Labor shortage is a bottleneck that is here to stay


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The supply chain is both on the mend and undeniably broken. This is the contradiction that emerges from the quarterly ritual of companies explaining their results to analysts. First, the good news: executives generally agree that transportation bottlenecks are easing and commodity costs are moderating. The main obstacles to restoring the supply chain to normal are the Covid zero shutdowns in China and the shortage of skilled workers in the United States. The pandemic has awakened the C-suite to the dangers of tying too much of their supply chain to China. This issue is immediately addressed with additional sources in other countries. Longer term, companies plan to shorten supply chains by encouraging suppliers to manufacture in the United States or at least the Americas. This raises the thorny issue of having a fit-for-purpose workforce – something that requires public-private cooperation in education and an overhaul of our immigration system. The lack of skilled workers for American factories was a concern before the pandemic and now it is an emergency. It doesn’t take an education expert to realize that we need more job training opportunities involving local businesses looking to hire. Fixing the broken immigration system in the United States is even more difficult, which would require a political compromise in Washington.

But these are long-term solutions that won’t address the immediate need for a looser labor market, where unemployment at 3.5% matches a 2019 low not seen since the 1960s. The Fed is determined to ease conditions by lowering demand.

‘The availability of experienced workers is clearly a catalyst for some of these supply chain challenges,’ said Robert Rourke, head of global industries for Chicago-based consultancy LEK. ‘You have to see the pendulum swing back. ”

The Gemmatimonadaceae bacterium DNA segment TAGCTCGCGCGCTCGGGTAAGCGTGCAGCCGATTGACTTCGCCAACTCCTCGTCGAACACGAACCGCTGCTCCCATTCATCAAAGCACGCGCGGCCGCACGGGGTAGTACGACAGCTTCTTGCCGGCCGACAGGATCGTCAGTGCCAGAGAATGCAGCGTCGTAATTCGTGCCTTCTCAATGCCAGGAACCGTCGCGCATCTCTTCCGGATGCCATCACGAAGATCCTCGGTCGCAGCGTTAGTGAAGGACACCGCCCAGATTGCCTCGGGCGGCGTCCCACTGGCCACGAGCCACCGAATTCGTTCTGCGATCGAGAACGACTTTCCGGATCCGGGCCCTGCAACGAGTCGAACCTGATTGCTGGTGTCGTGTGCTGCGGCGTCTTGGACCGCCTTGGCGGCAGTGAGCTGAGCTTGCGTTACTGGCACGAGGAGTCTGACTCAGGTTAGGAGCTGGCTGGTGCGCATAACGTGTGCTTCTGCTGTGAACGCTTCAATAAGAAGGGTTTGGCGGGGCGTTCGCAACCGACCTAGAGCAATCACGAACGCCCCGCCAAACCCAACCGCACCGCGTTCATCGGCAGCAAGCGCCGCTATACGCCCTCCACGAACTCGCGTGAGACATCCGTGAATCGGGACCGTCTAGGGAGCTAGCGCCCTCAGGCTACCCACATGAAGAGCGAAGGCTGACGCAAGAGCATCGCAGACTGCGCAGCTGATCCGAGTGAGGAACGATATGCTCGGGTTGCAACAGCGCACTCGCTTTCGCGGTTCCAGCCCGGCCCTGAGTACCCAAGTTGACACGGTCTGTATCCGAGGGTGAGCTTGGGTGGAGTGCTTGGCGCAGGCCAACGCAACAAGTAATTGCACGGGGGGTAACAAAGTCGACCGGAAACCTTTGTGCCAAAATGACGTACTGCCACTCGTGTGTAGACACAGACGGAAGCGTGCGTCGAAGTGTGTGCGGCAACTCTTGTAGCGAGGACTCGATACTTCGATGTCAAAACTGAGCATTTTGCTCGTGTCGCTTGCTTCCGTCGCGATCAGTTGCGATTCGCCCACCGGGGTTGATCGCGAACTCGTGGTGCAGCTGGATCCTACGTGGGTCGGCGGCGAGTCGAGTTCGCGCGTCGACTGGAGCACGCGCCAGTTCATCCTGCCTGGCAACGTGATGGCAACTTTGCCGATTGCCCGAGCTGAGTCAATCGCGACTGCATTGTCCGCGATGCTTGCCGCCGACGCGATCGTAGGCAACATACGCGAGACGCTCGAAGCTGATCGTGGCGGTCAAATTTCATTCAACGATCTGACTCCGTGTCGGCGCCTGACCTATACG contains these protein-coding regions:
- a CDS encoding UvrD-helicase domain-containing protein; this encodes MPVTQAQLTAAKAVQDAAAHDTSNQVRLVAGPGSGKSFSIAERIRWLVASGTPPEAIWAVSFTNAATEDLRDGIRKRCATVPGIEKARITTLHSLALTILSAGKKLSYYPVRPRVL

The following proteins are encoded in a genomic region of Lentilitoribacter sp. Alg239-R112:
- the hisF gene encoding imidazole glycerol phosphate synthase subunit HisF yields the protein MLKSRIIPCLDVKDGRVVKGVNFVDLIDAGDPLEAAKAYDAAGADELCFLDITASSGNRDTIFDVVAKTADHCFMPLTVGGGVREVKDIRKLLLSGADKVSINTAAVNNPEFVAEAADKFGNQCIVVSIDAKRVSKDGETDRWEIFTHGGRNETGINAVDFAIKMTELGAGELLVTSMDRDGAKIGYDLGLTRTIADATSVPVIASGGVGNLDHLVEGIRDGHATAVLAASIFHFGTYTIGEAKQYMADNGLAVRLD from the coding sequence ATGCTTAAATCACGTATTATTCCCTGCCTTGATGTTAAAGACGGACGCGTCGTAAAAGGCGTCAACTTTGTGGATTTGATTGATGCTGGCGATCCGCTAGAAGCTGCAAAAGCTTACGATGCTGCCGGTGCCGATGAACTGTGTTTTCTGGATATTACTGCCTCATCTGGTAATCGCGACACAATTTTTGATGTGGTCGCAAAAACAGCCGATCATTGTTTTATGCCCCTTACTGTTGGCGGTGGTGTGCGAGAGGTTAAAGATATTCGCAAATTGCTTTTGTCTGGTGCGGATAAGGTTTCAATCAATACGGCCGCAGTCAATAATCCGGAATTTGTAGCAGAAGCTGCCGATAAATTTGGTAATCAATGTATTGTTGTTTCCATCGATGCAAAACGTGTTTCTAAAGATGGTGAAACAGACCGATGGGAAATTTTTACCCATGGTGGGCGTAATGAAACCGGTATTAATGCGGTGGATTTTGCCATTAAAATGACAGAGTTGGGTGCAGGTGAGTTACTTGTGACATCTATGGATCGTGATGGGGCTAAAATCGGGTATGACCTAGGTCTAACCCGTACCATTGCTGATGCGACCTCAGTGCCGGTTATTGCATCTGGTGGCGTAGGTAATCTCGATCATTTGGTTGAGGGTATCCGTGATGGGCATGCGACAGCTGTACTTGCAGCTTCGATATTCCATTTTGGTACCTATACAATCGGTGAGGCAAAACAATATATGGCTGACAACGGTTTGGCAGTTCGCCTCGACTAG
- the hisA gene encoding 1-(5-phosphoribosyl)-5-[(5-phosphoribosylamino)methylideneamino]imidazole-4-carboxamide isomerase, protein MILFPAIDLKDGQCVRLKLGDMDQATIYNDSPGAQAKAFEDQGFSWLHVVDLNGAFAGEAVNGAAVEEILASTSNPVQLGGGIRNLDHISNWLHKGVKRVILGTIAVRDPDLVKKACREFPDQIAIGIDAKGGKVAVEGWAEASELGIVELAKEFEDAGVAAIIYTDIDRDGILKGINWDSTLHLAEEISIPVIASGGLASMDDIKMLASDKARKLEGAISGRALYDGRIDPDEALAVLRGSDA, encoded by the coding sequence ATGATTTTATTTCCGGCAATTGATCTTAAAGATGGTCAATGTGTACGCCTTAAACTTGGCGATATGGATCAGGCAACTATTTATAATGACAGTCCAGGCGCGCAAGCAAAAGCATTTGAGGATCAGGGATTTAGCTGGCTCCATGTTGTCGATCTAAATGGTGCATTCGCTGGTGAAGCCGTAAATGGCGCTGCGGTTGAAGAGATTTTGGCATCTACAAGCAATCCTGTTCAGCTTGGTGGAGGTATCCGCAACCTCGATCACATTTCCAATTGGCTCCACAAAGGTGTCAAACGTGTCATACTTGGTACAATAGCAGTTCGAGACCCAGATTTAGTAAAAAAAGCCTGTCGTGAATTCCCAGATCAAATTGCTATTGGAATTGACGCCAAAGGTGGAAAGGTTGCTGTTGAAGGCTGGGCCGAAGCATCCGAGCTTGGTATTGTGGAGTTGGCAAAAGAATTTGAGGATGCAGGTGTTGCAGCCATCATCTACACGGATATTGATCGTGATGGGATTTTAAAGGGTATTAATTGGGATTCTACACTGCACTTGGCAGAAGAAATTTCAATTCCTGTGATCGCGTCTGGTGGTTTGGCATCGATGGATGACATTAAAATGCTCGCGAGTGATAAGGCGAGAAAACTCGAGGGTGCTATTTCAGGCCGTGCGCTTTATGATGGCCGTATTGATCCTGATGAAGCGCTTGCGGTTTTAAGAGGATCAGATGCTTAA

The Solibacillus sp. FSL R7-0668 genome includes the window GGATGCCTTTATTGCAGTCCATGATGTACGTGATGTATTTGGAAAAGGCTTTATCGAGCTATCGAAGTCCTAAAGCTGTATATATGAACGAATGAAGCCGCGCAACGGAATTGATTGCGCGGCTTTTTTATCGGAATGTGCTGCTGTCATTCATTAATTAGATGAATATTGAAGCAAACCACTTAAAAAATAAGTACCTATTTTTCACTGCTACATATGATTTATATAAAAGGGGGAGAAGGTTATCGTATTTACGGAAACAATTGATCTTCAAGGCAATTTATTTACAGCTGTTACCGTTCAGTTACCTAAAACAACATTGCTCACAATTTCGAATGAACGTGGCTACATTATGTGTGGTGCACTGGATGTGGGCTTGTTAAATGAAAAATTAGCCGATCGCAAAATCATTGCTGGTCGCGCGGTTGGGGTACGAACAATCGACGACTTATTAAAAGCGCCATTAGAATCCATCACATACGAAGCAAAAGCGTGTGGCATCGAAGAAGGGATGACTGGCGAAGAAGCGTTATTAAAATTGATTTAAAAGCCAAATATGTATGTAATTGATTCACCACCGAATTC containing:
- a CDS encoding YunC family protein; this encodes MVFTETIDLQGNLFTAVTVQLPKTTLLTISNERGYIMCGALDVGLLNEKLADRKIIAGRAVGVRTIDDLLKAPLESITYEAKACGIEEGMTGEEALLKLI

So what does the supply chain look like now?

The shortage of semiconductors, which has strangled global manufacturing, eased significantly as demand for laptops, home appliances and electronic gadgets weakened. Automakers, including General Motors Co., are seeing gradual improvement and producing as many vehicles as possible to increase dealership inventory. GM has cut 75% of the unfinished cars it had in June due to lack of chips, chief executive Mary Barra said. She still sees “short-term disruption”.

Commodity prices are coming down to earth. Aluminum, copper and steel rebar are all down more than 20% year-to-date. PPG Industries Inc., a Pittsburgh-based protective glass and coatings maker, expects inflation to ease in the fourth quarter from the third quarter, even though year-over-year prices are still higher. As CFO Vincent Morales said: ‘We’re starting to see that fever drop. ”PPG had absorbed $1.9 billion in commodity inflation since the start of 2021. ” as prices have peaked and transportation is smoother. It now costs $2,412 to send a 40-foot container from Shanghai to Los Angeles, down from a peak of $12,424 in September last year, according to data from Drewry Shipping Consultants. Spot market trucking rates are down about 40% from a year ago.

Harley-Davidson Inc., the Milwaukee-based motorcycle maker, recorded supply chain inflation of 2% in the third quarter. This is less than 4% in the second quarter and less than 10% in the second half of 2021. The deceleration in costs is made possible by the “normalization of logistics, including the drop in expedited shipping costs” and, in a to a lesser extent, the fall in raw materials. , said chief financial officer Gina Goetter. Newell Brands, which makes a line of well-known consumer products from Rubbermaid containers to Elmer’s glue, expects a “significantly more favorable cost inflation environment,” said chief financial officer Chris Peterson. “We expect supply chain pressures to ease as there is greater availability of shipping containers, cargo carriers and raw materials,” he said, adding that a weaker Chinese yuan also helps.